Other camera comparisons
Did this review help to inform your camera decision process? In case you would like to check on the differences and similarities of other camera models, just make your choice using the following search menu. There is also a set of direct links to comparison reviews that other users of the CAM-parator app explored.
- Canon 350D vs Samsung NX1
- Canon 7D II vs Olympus E-M5 II
- Fujifilm X-T4 vs Olympus E-M5 II
- Leica S-E Typ 006 vs Olympus E-M5 II
- Olympus E-1 vs Olympus E-M5 II
- Olympus E-620 vs Olympus E-M5 II
- Olympus E-M5 II vs Panasonic LX10
- Olympus E-M5 II vs Ricoh GR II
- Olympus E-M5 II vs Sony A7 III
- Olympus E-M5 II vs Sony NEX-3N
- Panasonic GF2 vs Samsung NX1
- Samsung NX1 vs Sigma fp
Specifications: Olympus E-M5 II vs Samsung NX1
Below is a side-by-side comparison of the specs of the two cameras to facilitate a quick review of their differences and common features.
|Camera Model||Olympus E-M5 II||Samsung NX1|
|Camera Type||Mirrorless system camera||Mirrorless system camera|
|Camera Lens||Micro Four Thirds lenses||Samsung NX mount lenses|
|Launch Date||February 2015||September 2014|
|Launch Price||USD 1,099||USD 1,499|
|Sensor Specs||Olympus E-M5 II||Samsung NX1|
|Sensor Format||Four Thirds Sensor||APS-C Sensor|
|Sensor Size||17.3 x 13.0 mm||23.5 x 15.7 mm|
|Sensor Area||224.9 mm2||368.95 mm2|
|Sensor Diagonal||21.6 mm||28.3 mm|
|Sensor Resolution||15.9 Megapixels||28 Megapixels|
|Image Resolution||4608 x 3456 pixels||6480 x 4320 pixels|
|Pixel Pitch||3.76 μm||3.63 μm|
|Pixel Density||7.08 MP/cm2||7.59 MP/cm2|
|Moiré control||Anti-Alias filter||no AA filter|
|Movie Capability||1080/60p Video||4K/30p Video|
|ISO Setting||200 - 25,600 ISO||100 - 25,600 ISO|
|ISO Boost||100 - 25,600 ISO||100 - 51,200 ISO|
|Image Processor||TruePic VII||DRIMe 5|
|DXO Sensor Quality (score)||73||83|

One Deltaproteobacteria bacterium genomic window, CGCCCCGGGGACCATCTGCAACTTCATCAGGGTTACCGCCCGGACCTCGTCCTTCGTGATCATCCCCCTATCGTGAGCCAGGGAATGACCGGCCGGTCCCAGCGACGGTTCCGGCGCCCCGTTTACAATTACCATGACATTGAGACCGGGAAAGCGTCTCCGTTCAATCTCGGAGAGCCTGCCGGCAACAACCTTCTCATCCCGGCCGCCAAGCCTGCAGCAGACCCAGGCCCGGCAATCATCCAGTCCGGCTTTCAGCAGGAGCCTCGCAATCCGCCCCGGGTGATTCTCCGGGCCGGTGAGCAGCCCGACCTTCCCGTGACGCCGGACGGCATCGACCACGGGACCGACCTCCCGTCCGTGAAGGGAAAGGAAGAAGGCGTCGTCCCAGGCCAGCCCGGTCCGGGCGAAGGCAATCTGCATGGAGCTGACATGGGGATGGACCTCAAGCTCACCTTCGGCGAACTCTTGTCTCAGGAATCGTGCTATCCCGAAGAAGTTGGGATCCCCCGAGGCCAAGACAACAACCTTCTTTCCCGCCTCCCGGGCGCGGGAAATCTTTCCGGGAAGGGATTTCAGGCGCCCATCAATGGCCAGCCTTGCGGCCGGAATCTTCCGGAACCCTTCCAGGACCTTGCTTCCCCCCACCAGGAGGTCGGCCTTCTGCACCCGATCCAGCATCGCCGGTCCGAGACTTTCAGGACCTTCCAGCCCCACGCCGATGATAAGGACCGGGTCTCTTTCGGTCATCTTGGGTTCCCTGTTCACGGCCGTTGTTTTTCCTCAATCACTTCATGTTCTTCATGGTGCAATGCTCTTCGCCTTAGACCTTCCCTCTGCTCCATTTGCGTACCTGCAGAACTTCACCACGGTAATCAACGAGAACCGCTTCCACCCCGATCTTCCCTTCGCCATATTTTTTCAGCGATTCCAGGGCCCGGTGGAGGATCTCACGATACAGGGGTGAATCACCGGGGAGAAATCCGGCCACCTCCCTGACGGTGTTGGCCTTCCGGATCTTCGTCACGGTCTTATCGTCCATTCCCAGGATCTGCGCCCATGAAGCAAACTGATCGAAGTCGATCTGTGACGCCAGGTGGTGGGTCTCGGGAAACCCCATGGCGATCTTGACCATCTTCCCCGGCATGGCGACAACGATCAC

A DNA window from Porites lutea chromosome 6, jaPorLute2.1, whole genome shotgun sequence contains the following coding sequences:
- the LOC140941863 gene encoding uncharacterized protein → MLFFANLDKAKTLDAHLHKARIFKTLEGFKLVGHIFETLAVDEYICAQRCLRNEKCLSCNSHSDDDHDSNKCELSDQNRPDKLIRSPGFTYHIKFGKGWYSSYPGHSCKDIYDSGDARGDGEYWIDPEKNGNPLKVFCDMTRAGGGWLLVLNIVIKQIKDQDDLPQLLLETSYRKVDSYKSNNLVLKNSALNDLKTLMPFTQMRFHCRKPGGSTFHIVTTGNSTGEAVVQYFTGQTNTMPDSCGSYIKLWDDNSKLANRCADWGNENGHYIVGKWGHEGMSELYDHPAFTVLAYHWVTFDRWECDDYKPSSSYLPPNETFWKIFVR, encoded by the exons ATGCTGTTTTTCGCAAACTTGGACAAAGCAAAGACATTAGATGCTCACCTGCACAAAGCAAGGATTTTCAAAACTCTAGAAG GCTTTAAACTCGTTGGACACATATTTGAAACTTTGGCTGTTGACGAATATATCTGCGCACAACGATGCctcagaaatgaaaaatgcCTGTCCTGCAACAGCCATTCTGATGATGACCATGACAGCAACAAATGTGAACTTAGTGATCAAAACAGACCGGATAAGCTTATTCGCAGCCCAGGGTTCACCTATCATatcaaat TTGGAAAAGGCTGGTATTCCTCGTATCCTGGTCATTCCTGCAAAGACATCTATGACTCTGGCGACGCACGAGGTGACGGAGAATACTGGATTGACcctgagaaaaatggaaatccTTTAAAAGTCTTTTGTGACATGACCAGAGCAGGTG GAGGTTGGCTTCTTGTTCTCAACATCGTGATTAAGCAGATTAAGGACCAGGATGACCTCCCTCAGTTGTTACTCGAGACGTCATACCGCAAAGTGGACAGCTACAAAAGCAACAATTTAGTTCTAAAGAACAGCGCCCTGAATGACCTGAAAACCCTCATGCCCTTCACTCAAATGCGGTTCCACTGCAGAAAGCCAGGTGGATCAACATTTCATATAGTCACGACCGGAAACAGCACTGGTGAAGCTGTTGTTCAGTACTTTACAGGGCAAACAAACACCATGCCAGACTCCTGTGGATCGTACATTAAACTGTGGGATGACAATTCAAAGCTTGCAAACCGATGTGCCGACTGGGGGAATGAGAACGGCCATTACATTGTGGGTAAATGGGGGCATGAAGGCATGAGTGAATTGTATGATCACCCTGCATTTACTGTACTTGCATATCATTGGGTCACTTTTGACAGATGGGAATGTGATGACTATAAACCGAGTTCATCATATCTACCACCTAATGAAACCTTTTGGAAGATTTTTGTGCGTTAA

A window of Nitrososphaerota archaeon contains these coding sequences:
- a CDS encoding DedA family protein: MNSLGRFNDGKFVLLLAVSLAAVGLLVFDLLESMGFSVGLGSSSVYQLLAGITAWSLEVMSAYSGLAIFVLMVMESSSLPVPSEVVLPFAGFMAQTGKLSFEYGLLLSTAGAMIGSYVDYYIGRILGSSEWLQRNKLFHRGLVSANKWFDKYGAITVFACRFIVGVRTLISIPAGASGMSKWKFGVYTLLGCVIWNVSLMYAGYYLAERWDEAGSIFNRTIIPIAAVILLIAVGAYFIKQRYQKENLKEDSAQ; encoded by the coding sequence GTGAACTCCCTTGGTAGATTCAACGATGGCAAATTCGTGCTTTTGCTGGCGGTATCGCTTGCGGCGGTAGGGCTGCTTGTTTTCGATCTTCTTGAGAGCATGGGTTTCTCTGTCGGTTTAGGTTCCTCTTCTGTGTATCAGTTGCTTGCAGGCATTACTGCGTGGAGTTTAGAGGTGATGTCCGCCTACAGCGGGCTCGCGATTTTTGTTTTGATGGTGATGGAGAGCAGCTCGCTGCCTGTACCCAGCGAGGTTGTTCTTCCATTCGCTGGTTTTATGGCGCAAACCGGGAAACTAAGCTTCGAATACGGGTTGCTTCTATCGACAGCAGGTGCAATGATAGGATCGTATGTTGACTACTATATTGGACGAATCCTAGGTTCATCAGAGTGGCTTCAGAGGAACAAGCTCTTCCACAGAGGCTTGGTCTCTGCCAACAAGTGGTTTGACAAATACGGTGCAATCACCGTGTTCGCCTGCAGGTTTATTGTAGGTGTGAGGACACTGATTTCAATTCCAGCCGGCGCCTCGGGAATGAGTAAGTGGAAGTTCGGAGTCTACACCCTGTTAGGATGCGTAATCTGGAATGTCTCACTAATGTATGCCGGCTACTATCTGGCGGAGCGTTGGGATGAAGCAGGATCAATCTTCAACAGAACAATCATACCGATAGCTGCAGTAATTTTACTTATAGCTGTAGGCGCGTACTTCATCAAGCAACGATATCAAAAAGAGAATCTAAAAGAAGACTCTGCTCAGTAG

|DXO Color Depth (bits)||23.0||24.2|
|DXO Dynamic Range (EV)||12.5||13.2|
|DXO Low Light (ISO)||842||1363|
|Screen Specs||Olympus E-M5 II||Samsung NX1|
|Viewfinder Type||Electronic viewfinder||Electronic viewfinder|
|Viewfinder Field of View||100%||100%|
|Viewfinder Resolution||2360k dots||2360k dots|
|Top-Level Screen||no Top Display||Control Panel|
|LCD Framing||Live View||Live View|
|Rear LCD Size||3.0inch||3.0inch|
|LCD Resolution||1037k dots||1036k dots|
|LCD Attachment||Swivel screen||Tilting screen|
|Shooting Specs||Olympus E-M5 II||Samsung NX1|
|Focus System||Contrast-detect AF||On-Sensor Phase-detect|
|Manual Focusing Aid||Focus Peaking||Focus Peaking|
|Max Shutter Speed (mechanical)||1/8000s||1/8000s|
|Continuous Shooting||10 shutter flaps/s||15 shutter flaps/s|
|Electronic Shutter||up to 1/16000s||no E-Shutter|
|Time-Lapse Photography||Intervalometer built-in||Intervalometer built-in|
|Image Stabilization||In-body stabilization||Lens stabilization only|
|Fill Flash||no On-Board Flash||Build-in Flash|
|Storage Medium||SDXC cards||SDXC cards|
|Second Storage Option||Single card slot||Single card slot|
|UHS card support||UHS-II||Single UHS-II|
|Connectivity Specs||Olympus E-M5 II||Samsung NX1|
|Studio Flash||PC Sync socket||no PC Sync|
|USB Connector||USB 2.0||USB 3.0|
|HDMI Port||micro HDMI||micro HDMI|
|Microphone Port||External MIC port||External MIC port|
|Headphone Socket||no Headphone port||Headphone port|
|Wifi Support||Wifi built-in||Wifi built-in|
|Near-Field Communication||no NFC||NFC built-in|
|Bluetooth Support||no Bluetooth||Bluetooth built-in|
|Body Specs||Olympus E-M5 II||Samsung NX1|
|Environmental Sealing||Weathersealed body||Weathersealed body|
|Battery Life (CIPA)||310 shots per charge||500 shots per charge|
|In-Camera Charging||no USB charging||USB charging|
124 x 85 x 45 mm
(4.9 x 3.3 x 1.8 in)
139 x 102 x 66 mm
(5.5 x 4.0 x 2.6 in)
|Camera Weight||469 g (16.5 oz)||550 g (19.4 oz)|